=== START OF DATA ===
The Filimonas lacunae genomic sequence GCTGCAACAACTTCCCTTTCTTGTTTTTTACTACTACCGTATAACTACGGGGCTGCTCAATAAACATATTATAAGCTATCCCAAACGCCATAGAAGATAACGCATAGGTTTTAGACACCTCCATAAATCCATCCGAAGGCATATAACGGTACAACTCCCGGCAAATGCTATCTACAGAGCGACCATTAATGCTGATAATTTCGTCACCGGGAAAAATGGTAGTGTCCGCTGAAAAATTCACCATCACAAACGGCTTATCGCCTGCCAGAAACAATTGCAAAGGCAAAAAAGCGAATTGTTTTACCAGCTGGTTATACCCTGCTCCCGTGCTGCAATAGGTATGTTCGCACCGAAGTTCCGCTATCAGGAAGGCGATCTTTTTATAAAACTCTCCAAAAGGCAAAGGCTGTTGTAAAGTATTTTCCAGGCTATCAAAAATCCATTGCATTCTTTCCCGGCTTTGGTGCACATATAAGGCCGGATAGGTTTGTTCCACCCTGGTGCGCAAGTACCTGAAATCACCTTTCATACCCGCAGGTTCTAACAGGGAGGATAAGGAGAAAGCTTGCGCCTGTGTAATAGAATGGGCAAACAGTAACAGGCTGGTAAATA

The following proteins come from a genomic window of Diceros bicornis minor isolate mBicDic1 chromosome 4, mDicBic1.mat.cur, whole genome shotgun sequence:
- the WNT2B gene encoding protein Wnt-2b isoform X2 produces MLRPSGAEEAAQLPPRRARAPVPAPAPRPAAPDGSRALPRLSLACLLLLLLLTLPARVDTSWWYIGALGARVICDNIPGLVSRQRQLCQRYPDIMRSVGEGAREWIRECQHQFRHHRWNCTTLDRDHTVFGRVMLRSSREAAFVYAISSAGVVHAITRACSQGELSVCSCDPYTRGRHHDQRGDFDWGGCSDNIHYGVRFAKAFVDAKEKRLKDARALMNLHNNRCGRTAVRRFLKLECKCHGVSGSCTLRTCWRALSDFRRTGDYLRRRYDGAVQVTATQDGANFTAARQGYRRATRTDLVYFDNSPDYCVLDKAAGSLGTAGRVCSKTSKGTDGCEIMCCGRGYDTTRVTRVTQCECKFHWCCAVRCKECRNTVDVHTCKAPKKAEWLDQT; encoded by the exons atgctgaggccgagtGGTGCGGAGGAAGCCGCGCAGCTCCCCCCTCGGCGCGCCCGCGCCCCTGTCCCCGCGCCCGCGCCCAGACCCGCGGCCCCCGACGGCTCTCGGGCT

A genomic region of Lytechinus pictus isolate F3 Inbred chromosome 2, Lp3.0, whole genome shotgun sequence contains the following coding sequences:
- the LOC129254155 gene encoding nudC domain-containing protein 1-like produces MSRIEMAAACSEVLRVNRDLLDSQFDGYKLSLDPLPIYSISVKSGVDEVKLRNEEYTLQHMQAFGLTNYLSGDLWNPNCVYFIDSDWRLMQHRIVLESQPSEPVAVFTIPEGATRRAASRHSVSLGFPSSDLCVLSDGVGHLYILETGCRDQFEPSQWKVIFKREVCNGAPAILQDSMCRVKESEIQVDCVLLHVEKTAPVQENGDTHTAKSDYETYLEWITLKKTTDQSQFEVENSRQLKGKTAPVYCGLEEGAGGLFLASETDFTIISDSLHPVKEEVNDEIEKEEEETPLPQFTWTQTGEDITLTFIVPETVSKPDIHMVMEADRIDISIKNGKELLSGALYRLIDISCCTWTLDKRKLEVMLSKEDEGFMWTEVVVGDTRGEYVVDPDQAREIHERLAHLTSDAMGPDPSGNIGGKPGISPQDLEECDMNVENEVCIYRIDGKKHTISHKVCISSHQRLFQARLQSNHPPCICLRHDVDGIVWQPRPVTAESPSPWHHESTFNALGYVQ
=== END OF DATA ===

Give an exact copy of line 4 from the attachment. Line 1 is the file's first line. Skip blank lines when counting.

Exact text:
A genomic region of Lytechinus pictus isolate F3 Inbred chromosome 2, Lp3.0, whole genome shotgun sequence contains the following coding sequences: